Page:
The outcome of the treatment of diaphyseal primary bone sarcoma by resection, irradiation and re-implantation of the host bone

Extracorporeal irradiation as an option for reconstruction in diaphyseal bone sarcomas

A. Puri, A. Gulia, N. Jambhekar, S. Laskar

Abstract

We analysed the outcome of patients with primary non-metastatic diaphyseal sarcomas who had en bloc resection with preservation of the adjoining joints and reconstruction with re-implantation of sterilised tumour bone after extracorporeal radiation (50 Gy). Between March 2005 and September 2009, 32 patients (16 Ewing’s sarcoma and 16 osteogenic sarcoma) with a mean age of 15 years (2 to 35) underwent this procedure. The femur was the most common site in 17 patients, followed by the tibia in 11, humerus in three and ulna in one. The mean resected length of bone was 19 cm (10 to 26). A total of 31 patients were available at a mean follow-up of 34 months (12 to 74). The mean time to union for all osteotomy sites was 7.3 months (3 to 28): metaphyseal osteotomy sites united quicker than diaphyseal osteotomy sites (5.8 months (3 to 10) versus 9.5 months (4 to 28)). There were three local recurrences, all in soft-tissue away from irradiated graft. At the time of final follow-up, 19 patients were free of disease, one was alive with disease and 11 had died of disease. The mean Musculoskeletal Tumor Society Score for 29 patients evaluated at the last follow-up was 26 (9 to 30).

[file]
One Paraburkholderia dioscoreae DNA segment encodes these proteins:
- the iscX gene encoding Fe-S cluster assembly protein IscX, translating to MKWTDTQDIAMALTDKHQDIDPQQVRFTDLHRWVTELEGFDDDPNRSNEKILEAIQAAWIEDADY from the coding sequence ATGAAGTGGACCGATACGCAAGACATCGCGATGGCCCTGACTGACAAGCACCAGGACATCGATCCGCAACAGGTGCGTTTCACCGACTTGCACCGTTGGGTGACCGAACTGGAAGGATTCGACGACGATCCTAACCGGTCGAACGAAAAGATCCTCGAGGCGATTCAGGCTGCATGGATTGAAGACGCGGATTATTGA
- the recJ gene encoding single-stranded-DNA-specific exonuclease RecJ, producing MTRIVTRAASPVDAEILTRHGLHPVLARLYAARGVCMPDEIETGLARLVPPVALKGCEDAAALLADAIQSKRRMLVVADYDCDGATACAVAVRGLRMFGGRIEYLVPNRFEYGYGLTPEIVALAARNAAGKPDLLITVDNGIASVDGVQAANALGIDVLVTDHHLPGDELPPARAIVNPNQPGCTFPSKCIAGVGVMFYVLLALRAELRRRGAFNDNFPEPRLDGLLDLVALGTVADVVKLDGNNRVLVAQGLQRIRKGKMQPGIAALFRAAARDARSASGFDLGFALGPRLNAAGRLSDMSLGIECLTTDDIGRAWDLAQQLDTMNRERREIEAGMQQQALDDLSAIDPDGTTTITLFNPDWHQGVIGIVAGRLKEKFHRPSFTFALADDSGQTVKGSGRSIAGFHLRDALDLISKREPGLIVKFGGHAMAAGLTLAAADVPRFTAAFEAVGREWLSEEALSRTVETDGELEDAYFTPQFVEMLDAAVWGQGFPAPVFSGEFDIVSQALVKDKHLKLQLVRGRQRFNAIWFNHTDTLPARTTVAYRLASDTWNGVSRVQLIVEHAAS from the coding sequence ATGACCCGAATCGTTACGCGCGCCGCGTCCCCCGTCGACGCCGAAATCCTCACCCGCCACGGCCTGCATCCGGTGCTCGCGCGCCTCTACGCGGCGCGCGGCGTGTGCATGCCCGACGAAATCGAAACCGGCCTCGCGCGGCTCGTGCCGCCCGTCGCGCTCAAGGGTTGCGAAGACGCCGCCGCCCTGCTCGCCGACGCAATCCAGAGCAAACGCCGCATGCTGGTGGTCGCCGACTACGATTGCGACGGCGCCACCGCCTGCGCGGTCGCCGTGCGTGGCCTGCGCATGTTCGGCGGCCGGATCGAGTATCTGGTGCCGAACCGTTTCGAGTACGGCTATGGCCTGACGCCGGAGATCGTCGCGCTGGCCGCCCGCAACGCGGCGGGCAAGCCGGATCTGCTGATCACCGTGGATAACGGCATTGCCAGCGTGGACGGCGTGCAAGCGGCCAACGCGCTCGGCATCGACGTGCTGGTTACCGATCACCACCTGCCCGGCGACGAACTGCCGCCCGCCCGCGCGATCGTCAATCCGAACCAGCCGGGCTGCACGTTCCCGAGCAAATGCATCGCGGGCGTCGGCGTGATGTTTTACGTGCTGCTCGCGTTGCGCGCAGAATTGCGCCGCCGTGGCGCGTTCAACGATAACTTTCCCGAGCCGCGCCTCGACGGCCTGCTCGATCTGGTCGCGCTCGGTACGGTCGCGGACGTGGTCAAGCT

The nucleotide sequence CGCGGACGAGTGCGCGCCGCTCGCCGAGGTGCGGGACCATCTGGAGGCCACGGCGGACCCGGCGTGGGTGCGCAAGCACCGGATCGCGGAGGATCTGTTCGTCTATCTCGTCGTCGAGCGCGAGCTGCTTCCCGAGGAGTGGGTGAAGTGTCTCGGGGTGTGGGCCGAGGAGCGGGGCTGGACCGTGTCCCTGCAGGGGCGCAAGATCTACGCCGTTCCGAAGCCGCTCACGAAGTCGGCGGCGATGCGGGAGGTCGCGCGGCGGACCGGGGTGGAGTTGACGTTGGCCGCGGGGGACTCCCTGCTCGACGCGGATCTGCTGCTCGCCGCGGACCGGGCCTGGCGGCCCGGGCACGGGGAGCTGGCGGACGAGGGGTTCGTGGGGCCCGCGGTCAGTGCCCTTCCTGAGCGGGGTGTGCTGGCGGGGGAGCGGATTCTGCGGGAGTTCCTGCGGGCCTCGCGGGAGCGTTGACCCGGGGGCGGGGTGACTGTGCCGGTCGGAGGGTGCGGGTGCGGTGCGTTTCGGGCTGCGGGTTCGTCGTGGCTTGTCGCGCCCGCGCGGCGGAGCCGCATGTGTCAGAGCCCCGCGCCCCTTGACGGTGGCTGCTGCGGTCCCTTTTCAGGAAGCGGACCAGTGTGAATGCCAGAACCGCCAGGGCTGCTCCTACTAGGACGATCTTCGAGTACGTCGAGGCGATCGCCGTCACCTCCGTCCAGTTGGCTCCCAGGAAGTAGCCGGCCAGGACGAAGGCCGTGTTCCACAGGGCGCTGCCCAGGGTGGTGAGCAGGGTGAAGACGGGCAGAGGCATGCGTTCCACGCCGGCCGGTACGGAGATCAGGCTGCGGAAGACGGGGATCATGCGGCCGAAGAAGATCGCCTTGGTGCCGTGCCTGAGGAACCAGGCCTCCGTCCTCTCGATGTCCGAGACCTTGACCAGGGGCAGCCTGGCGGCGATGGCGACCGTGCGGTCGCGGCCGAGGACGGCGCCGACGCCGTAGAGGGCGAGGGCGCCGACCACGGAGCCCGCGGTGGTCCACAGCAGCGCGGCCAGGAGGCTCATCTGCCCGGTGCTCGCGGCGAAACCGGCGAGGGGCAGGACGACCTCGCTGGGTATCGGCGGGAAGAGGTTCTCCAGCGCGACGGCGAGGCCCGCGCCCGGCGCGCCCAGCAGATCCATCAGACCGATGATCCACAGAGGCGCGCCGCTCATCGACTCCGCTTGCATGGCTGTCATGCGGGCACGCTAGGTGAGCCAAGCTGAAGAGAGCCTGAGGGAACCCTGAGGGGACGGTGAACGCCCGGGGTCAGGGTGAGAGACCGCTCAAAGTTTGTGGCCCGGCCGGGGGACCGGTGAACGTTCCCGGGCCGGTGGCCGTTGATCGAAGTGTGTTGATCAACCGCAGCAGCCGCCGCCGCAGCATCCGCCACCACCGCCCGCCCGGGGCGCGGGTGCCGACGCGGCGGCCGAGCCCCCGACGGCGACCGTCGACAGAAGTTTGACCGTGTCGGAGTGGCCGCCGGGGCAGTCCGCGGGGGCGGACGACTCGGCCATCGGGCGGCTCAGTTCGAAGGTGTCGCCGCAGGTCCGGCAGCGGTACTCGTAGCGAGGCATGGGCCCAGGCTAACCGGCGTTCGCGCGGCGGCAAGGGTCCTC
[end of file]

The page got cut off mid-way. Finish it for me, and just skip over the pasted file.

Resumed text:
Extracorporeal irradiation is an oncologically safe and inexpensive technique for limb salvage in diaphyseal sarcomas and has good functional results.

Footnotes

  • No benefits in any form have been received or will be received from a commercial party related directly or indirectly to the subject of this article.

  • Received December 15, 2011.
  • Accepted March 21, 2012.
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